And when he finally arrived in London the great register of the Royal Society was carried to his house to sign —an honor extended before this only to royalty. He died in England on Sept. 23, 1939.

Freud's greatest achievement was a general one: to bring new life to the science of psychology. Although many of his theories have become so thoroughly accepted that it is surprising to think they were ever seriously questioned, Freud really opened up the whole field of the unconscious to students of psychology. Fifty years ago the effect among scientists was as though someone had discovered half a dozen new continents, as indeed Freud had. If every single one of his original theories is shown to be untrue (though this is very unlikely) he will still be respected as a great man for the tremendous impetus of his ideas.

Sad, Unhappy Minds

He said himself he realized he was one of those who have disturbed the world’s sleep. At first the disturbance was confined to scientists, but by the 20’s Freud had become the idol of the “lost generation.” It was a scientific age so sexual extravagances had to have a scientific excuse.

Freud was very indignant about being thus exploited. Always stern and conscientious he was contemptuous of the way ideas were recklessly distorted —especially on this side of the Atlantic. “America is vulgarizing too extensively,” he said. “The newspapers seem too prone to popularize the lewd instead of the intellectual fact.”

Most of his remarks showed this same Puritan directness and honesty. It was an attitude that made him few moderate friends: only warm

disciples, or bitter enemies. Pupils who disagreed with him, such as Jung and Adler, he treated with disparagement and scorn. He justified his intolerant attitude by saying, “What claims are to be made on us in the name of tolerance? That when somebody has expressed an opinion we consider fundamentally false, we should say, ‘Thanks for the contradiction.’ ”

But in the clinic or in his study, crowded with his collection of little statues, he was a different man. It is generally agreed that no psychiatrist has exceeded Freud in his skill and patience in working with the wretched, distraught people who came to him day after day and year after year, and whose sad, unhappy minds he labored to make well again. No wonder he was such a bitter opponent in debate. He knew the innermost souls of too many forlorn patients to treat the

healing of their minds as an academic puzzle, to be discontinued if it seemed to be turning out embarrassing.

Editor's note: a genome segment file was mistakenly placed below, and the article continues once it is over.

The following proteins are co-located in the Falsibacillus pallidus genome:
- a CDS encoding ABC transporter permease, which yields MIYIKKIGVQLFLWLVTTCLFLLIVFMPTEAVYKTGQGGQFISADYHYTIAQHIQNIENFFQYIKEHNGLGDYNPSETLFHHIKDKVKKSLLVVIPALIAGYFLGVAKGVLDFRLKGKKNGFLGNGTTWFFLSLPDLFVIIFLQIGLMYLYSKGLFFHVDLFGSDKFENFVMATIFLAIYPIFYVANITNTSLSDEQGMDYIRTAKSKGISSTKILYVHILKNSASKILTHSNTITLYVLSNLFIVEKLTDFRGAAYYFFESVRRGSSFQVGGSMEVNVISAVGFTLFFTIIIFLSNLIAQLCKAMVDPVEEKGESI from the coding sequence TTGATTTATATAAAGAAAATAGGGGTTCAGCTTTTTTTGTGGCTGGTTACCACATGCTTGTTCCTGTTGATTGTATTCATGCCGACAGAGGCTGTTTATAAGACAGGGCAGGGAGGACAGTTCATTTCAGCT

But what of Freud’s theories? What did he say that made him such a remarkable object of controversy?

He said many things which are still highly controversial. He wrote a book to show that Moses was not a Jew. and several other books on religion that show either that he had a blank spot when it came to a religious sense or that we are still too superstitious to understand him. He was so inflexible about it that his nephew never even laid eyes on a Bible until he was 18.

There remain four main discoveries which are generally accepted. Taken together these lead to Freud’s picture of working of the mind, which is also generally accepted—at least as a representation of the way things seem to

But there is a very odd thing about these four discoveries. They are not at all original. They have been known from the beginning of history; you can find them in myths, in legends, in books, and by asking your neighbors about them. Freud was very careful to point this out; he only told us what we knew already. The originality of the discoveries lies in the mind of the man who could put them together and tell us what they meant.

Why’d I Say That?

First, there was the fact that hysteria and other kinds of mental illness (anxiety, obsessions, feelings of guilt and the like) called neuroses are caused by the deliberate refusal of the mind to acknowledge certain desires, usually sexual, and consequently to pretend to forget them altogether. This he called repression: the basic sexual impulses themselves he called the libido. So if the mind is like a boiler the steam is the libido, the fellow sitting on the safety valve is the repression and the resulting explosion is the neurosis.

All this has been known for years. The standard old wives’ advice about a highly strung neurotic young girl has always been: “Give her a husband and she’ll settle down soon enough.” The word hysteria is derived from the Greek word for womb. The ancient Greeks understood that hysteria in women was connected with the sexual function.

The second discovery was that this ever-changing repression creates a kind of inner conflict in the mind, which is expressed in slips, errors, and stumbles.